wiki:CSMLParserHowTo

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Introduction to the CSML Parser & API

This document covers:

  • Using the online parser.
  • How to install the parser code.
  • How to parse a CSML file.
  • How to query CSML attributes.
    • directly via the parser
    • with the high level api to the parser
  • How to create your own CSML documents using the parser 'in reverse'

The CSML parser is a convential parser in that it can read a CSML (which is encoded as XML) file and determine the structure and properties of the data within. The parser creates Python objects representing the contents of the CSML file. These Python objects can then be interogated either directly, or via a higher level CSML API that provides a more intuitive interface. In addition to the ability to parse CSML you can also use the parser 'in reverse' to create your own CSML documents.

So for each class (type of element) in CSML there is a python class. Each class has 3 methods, init(), fromXML() and toXML(). The hierarchical relationship between CSML schema elements is also represented within the schema class hierarchy. The upshot being that you can convert to and from XML to Python representations of your CSML document without losing any structural information or any content. Rather than go into great detail about how this works (which is the subject of another document (TBA)), here we will concentrate on how to use the parser.

So the root level element of a CSML document is the Dataset element, and there is a python class called Dataset(), which has init, fromXML and toXML methods. The hierarchical nature of the parse means that if you call the fromXML or toXML methods of a class it will automatically call the fromXML or toXML methods of it's child classes and this will recurse through the XML hierarchy.

So... how to actually use the parser.

The online parser

Well first the easy way. Use the online parser. This is handy for testing your CSML documents parse as expected. Note this is not a true CSML validator, but will show you what how the parser "sees" your CSML.

The online parser is simply a web interface to the parser, and allows you to parse a CSML document. You can't do anything with the parsed document, but it is useful as a way of verifying what the parser 'sees' when it parses your CSML document. If you don't have a CSML document, you can download one {HERE}. The parser is located at:  http://proj.badc.rl.ac.uk/cgi-bin/csml/parseTest.py Simply browse to your CSML file and submit your query to see if your file parses.

Parsing in python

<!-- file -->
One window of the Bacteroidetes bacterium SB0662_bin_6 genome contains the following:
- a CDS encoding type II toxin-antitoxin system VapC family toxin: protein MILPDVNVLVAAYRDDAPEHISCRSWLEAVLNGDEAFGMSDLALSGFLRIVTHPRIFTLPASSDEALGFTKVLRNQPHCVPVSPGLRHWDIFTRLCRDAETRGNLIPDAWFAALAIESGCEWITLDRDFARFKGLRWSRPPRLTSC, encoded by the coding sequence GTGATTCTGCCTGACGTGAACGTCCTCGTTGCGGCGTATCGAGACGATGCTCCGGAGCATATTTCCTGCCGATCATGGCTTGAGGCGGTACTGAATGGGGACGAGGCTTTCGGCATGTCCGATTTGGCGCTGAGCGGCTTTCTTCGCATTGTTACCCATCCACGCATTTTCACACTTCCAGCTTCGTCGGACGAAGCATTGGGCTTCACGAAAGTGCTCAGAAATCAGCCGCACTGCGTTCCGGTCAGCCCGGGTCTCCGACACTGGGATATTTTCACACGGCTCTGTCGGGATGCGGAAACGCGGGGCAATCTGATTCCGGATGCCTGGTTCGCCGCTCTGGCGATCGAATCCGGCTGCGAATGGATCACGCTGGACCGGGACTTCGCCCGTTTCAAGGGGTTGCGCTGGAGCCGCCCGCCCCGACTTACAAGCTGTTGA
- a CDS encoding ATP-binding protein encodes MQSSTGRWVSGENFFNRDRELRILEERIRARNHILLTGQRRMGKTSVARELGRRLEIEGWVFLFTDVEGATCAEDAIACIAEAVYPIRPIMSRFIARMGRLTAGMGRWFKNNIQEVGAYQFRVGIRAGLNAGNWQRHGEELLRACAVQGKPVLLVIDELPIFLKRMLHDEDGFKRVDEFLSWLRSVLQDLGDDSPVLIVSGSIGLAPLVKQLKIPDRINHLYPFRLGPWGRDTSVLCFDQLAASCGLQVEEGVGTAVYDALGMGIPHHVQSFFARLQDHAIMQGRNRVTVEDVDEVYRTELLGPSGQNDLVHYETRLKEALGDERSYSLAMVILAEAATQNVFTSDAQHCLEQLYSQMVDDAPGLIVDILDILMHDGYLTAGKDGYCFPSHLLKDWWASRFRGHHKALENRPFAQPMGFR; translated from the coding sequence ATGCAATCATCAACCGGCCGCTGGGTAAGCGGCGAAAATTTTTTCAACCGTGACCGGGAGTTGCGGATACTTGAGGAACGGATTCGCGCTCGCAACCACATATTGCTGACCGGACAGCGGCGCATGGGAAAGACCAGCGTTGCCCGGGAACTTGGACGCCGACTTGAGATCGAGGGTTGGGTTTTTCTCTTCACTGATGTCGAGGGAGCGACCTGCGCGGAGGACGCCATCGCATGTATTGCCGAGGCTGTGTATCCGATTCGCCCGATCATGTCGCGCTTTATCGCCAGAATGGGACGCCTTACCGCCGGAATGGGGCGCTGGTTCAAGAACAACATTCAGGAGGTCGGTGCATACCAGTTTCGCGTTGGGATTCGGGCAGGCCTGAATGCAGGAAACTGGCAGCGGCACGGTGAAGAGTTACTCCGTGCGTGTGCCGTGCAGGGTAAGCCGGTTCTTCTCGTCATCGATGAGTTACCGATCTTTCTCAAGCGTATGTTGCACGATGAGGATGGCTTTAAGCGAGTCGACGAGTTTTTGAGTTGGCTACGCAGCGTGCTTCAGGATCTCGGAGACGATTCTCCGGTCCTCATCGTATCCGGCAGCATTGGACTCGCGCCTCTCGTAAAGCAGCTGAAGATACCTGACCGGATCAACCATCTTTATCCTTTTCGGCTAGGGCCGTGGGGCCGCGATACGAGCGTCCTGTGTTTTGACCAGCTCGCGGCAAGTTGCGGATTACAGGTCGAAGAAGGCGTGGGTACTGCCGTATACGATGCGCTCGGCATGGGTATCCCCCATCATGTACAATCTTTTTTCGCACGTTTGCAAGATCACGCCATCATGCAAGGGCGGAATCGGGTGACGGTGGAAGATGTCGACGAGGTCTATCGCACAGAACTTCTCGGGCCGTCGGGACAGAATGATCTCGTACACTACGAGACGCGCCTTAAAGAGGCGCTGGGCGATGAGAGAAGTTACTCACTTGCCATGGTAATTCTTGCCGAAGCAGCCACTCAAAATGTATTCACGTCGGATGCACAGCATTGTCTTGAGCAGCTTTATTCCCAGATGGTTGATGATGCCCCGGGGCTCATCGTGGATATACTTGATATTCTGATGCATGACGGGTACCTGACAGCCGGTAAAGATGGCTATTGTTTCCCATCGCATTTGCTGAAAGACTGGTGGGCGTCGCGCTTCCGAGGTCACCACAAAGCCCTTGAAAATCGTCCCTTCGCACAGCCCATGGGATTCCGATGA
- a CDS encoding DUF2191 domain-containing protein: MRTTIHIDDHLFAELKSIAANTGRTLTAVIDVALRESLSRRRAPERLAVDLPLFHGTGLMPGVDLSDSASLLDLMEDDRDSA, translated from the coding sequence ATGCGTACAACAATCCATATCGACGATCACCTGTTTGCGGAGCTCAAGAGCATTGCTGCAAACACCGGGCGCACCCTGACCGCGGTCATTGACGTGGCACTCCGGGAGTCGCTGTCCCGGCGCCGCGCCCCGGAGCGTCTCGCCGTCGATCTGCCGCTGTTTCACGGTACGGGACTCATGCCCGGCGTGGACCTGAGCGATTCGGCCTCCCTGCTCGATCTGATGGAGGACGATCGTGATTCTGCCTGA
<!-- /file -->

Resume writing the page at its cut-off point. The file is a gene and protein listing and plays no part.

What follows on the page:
Now, for real parsing. If you want to use CSML in your applications or create CSML of your own using the parser, you will need to be able to run the Python parser code. The parser itself doesn't have many dependencies, mainly cElementTree. However if you are building applications that use some features of the parser (eg subsetting and creating a NetCDF file) then there will be more dependencies.

The parser is written in Python, so you will need Python [LINK] installed to use it. When you have python installed, try and run the parser code. Download the parser code from {HERE}. You will need the entire 'parser' directory. Try and run the file test.py by typing:

python test.py

If this doesn't work and you need any extra python components e.g. cElementTree you will have to install them on your system.

Once you have everything installed, if you can run test.py you have already parsed a CSML file. Look at the code in test.py. You can see it is calling several parser methods.

tree = ElementTree(file='example.xml')
dataset = Dataset()

#Calling the fromXML method reads the CSML into memory.
dataset.fromXML(tree.getroot())

#This creates a new CSML document string from the CSML objects in memory.
#Hopefully the CSML output should be the same as the CSML it read in.
csml = dataset.toXML()

#print it and see:
strCSML=parser_extra.PrettyPrint(csml) # this just tidies up the formatting
strCSML=parser_extra.removeInlineNS(strCSML)  #this just tidies up the namespaces
print strCSML

So all we are doing is creating a Dataset parser object and saying 'parse all the XML from tree.getroot()'. i.e. parse the entire CSML document.

So now the object called 'csml' is a representation of the CSML document in memory. You can navigate this document directly by using python attributes e.g.:

#Reading the href attribute of the domainReference for a feature and print it:
print dataset.featureCollection.members[3].profileSeriesDomain.domainReference.times.href

Notice that to get to a feature you have to navigate the featureCollection. Individual CSML features are members of dataset.featureCollection.members[]. Anyway, this is all very longwinded so there is a higher level API that wraps up a lot of this detail and makes interacting with features much simpler.

The CSML API

As we have just seen, the parser itself provides an API of sorts via the object hierarchy. but it is clumsy to navigate. The most common things you will want to do with features have been wrapped up in a set of simple methods.